Key senator to push
tax hike for transit

Kawamoto says his plan will pay
half the cost of a rail system

State Sen. Cal Kawamoto will push an increase in the state general excise tax to 4.5 percent to help fund the planning and construction of light-rail transit on Oahu.

Congressional leaders say the state must decide in the coming legislative session how it is going to pay for its share of the cost of the $2.6 billion rail project.

"What I think needs to be done is for the state to make a commitment," said U.S. Rep. Neil Abercrombie. "If the Legislature can vote and pass the funding mechanism and get it to the governor's desk and get it signed ASAP, then that monkey is off your back."

Abercrombie and Kawamoto attended a meeting yesterday during which U.S. Rep. Earl Blumenauer, D-Ore., shared what Portland went through to get its 17-year-old rail system in place.

Kawamoto, chairman of the Senate Transportation Committee, said his proposal for an increase in the general excise tax would bring in $130 million a year. Within 10 years the tax would generate $1.3 billion, or half the cost of the rail system.

"We need to show (the congressional delegation) that we mean business this time, we're willing to put in $1.3 billion," Kawamoto said.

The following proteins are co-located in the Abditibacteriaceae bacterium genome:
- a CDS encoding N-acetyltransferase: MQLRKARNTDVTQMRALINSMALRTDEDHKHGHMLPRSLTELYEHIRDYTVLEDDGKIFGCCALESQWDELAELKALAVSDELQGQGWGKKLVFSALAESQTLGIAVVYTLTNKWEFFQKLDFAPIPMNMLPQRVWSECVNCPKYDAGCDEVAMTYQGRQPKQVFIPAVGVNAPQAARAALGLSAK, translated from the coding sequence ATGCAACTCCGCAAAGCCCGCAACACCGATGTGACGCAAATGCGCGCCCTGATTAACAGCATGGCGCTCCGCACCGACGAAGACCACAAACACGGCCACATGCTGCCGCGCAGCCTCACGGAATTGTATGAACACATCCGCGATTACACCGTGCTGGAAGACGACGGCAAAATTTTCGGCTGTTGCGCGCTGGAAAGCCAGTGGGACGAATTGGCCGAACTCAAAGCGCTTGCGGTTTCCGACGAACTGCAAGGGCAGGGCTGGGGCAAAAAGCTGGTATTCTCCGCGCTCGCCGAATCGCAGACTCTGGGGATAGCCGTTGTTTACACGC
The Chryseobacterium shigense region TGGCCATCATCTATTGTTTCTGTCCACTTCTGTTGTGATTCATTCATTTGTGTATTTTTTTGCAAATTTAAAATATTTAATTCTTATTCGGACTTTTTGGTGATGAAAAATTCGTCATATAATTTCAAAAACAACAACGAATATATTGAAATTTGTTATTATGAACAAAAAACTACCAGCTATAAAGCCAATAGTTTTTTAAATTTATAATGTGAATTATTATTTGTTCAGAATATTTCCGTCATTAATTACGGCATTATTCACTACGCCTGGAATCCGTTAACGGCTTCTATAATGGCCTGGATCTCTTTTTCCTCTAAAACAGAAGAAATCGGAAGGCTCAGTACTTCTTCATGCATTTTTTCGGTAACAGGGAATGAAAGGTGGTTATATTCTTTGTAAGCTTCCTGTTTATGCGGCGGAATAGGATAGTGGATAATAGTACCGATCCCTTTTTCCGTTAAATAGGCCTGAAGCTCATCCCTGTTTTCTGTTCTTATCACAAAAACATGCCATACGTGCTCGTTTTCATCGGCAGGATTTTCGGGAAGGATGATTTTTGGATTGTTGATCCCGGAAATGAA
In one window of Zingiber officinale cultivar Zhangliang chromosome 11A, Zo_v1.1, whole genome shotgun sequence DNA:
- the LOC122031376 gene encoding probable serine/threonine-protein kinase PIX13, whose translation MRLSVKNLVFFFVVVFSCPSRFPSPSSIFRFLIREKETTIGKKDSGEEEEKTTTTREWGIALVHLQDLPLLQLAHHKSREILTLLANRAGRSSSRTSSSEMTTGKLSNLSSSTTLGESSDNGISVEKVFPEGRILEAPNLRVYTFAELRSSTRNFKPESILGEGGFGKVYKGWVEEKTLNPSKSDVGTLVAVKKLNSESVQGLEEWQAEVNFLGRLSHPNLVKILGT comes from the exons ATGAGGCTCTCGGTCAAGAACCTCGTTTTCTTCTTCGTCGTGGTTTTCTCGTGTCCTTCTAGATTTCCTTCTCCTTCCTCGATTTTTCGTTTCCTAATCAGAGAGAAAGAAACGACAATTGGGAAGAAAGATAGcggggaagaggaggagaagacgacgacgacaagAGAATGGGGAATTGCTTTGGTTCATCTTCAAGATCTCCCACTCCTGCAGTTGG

Kawamoto also said his proposal would take the heat off the City Council for now. The Council was unable to approve a 1992 rail transit proposal when it rejected a tax increase.

"We take it out of the Council's hands, then we get together to see where we want to go. That's faster," Kawamoto said.

But in an election year in which Republicans are trying to take over the majority in the state House, a tax increase could be difficult to sell. Kawamoto said he is already meeting with opposition from neighbor island senators. This is why his proposal will not be part of the Senate's majority package.

But Kawamoto said he is planning speaking engagements to neighborhood boards, business organizations and Rotary Clubs to get the word about his plan.

"Everybody wants to talk about transit, but nobody wants to talk about funding it," he said.

Kawamoto said federal officials told him not to bother asking for money without a mechanism in place to fund the local government's portion.

If Hawaii does not meet upcoming federal deadlines, the state may have to wait until 2010.

"I was three weeks ago in Washington, and they told us, 'If you don't have enabling legislation, don't come in,'" Kawamoto said.

When Gov. Linda Lingle first proposed the fixed-rail line from Kapolei to Iwilei and a $200 million "flyover" elevated highway above Nimitz Highway, she said taxes would have to be raised to pay for the projects.

But she later backed off a proposal to give the counties permission to raise taxes next year because planning for a transit system is at least four years away.

But Abercrombie disagreed on the plan of attack.

He said even before the state dusts off any plan, the state has to make a decision on the funding mechanism.

Blumenauer said rail transit is becoming more popular with cities and that if Hawaii misses the window of opportunity now, the state will be in stiff competition later on.


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